A letter from Ruth Brown serving in the Democratic Republic of Congo
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Merry Christmas to you all! And muoyo wenu! (Life to you!)
Thank you, each of you, for your support of our community development work here in D. R. Congo. Thank you for your friendship and your prayers. Your encouraging emails, cards, and letters are a lift to the spirit! The Community Development Program of the Presbyterian Church of Congo (CPC) focuses on one of Presbyterian World Mission’s critical global initiatives: “Identify and address the root causes of poverty, particularly as these causes impact women and children.” Unfortunately, my ministry hasn’t been fully funded for this current 3-year term of mission service. I also do not have sufficient funds coming in annually to fund a single year of the next 3-year term, which begins in 2017. Would you please pray about this situation? And, if you have not yet supported this position for community development in Congo, would you please consider contributing a year-end gift? For those of you committed to this ministry financially, thank you! Would you also consider advocating for this ministry with neighboring congregations, asking if they would join this mission? I would very much appreciate your help in these ways.
Our season of Christmas and the mystery of Holy Communion draw all of us closer. At Christmas, this joyful season when the love of God flows outward as love for each other, I consider that to love fully we must come to know each other. My past newsletters have focused on stories about development programs here, but perhaps I have not written enough about Congo’s greatest beauty—its people!
If we are called to love our neighbors, then who are these neighbors of ours in Congo? What are their hopes and dreams? What thoughts help to propel them forward in their day-to-day confrontations with poverty? To introduce a few of my closest Congolese friends to you, I asked each of them a few questions in the hope of strengthening your appreciation for these, our brothers and sisters in Christ.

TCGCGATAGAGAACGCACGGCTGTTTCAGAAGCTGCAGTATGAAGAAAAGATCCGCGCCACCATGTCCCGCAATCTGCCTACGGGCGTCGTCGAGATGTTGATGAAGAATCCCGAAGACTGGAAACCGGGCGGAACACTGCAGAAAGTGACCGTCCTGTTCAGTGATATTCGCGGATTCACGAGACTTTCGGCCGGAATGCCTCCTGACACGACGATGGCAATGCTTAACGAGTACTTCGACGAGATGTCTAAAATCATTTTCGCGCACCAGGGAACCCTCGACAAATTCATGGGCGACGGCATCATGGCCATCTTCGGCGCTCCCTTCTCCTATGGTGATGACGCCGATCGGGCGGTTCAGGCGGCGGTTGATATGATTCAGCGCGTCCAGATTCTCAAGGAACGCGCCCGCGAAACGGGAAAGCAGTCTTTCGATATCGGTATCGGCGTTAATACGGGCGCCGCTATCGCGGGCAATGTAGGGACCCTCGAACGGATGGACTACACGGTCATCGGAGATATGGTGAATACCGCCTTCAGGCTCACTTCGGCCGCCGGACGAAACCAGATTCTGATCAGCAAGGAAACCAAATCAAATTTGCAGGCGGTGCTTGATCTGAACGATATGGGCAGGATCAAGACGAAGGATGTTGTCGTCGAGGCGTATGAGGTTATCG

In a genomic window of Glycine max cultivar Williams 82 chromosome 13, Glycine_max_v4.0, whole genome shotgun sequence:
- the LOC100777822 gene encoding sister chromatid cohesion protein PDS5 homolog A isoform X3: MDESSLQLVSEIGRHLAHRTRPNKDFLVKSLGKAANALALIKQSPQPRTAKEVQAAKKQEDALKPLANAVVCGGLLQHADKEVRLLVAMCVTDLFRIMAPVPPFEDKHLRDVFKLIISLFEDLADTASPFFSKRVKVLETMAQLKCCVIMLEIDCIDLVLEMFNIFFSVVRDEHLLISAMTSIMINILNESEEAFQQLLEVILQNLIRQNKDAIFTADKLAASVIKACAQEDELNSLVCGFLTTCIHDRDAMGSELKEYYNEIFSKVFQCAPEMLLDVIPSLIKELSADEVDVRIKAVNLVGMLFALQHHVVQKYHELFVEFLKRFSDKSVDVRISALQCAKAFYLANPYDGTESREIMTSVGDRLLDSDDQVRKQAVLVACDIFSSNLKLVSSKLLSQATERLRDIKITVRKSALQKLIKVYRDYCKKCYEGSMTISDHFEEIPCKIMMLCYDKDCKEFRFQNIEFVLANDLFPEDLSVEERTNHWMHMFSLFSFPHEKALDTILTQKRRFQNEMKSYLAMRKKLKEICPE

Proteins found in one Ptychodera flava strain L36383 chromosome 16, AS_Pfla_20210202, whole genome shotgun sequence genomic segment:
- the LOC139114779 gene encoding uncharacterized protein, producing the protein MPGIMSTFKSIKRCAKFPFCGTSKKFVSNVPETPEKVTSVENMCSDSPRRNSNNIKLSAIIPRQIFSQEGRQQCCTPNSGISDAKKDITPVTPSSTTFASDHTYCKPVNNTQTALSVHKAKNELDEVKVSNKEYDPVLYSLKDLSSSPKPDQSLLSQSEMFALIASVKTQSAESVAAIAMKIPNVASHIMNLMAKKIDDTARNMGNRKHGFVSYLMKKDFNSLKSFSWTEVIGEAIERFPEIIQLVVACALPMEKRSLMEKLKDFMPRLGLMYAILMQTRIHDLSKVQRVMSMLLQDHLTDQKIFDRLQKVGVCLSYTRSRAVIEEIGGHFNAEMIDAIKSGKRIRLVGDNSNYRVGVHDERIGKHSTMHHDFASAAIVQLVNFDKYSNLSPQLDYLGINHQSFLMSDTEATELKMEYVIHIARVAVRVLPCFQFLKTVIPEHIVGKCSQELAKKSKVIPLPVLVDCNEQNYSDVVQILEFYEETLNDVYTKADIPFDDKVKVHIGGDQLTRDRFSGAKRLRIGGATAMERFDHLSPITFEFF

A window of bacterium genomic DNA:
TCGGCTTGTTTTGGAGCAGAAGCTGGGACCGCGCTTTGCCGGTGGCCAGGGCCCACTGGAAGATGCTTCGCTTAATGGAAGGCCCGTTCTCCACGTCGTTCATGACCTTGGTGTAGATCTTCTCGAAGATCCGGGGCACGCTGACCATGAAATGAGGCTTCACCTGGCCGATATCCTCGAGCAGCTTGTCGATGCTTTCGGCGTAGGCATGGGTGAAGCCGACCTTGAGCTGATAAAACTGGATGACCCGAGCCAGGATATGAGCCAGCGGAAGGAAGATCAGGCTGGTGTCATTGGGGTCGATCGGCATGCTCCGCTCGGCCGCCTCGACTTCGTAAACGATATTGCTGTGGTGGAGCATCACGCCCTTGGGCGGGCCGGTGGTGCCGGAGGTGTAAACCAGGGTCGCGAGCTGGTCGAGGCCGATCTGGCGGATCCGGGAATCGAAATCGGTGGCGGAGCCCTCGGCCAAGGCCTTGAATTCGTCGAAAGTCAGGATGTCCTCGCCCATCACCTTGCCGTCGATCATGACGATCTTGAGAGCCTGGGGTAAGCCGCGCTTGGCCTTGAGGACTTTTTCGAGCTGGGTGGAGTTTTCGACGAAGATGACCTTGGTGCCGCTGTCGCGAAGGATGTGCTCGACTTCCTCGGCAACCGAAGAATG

Pastor Christine Ngalulu is a 63-year-old mother of five. One of Pastor Christine’s sons was killed during the war of the 1990s; at the time of her son’s death, her husband was exiled from Congo. This was 20 years ago. Her husband has never returned. Pastor Christine is one of the first women to graduate from the theological program of UPRECO, the Sheppard and Lapsley Presbyterian University of Congo. Pastor Christine has worked as the Coordinator of the Department of Women and Families for Central and West Kasai Province since 1992 when the program began. She coordinates a program that encourages church members to obtain marriage licenses as a way to protect the property rights of widows.
Elder Victorine Manga is the mother of five daughters and one son; she is the coordinator of our Community Development Program’s new micro-savings and loan program. Victorine Manga has been a leader for community development initiatives among women and a trainer of the Community Health Evangelism (CHE) program methodology.
Elder Mukulu Muamba is my 67-year-old Tshiluba teacher and the father of five. This past year one of his daughters died of AIDS, having been pre-deceased by her husband who gave the disease to her and her two small children. Elder Muamba is the Coordinator of the CPC’s radio office, where he tapes two weekly programs that are aired on an FM station in Kananga. One is a 30-minute Scripture study/sermon and the other is a 30-minute lesson for youth.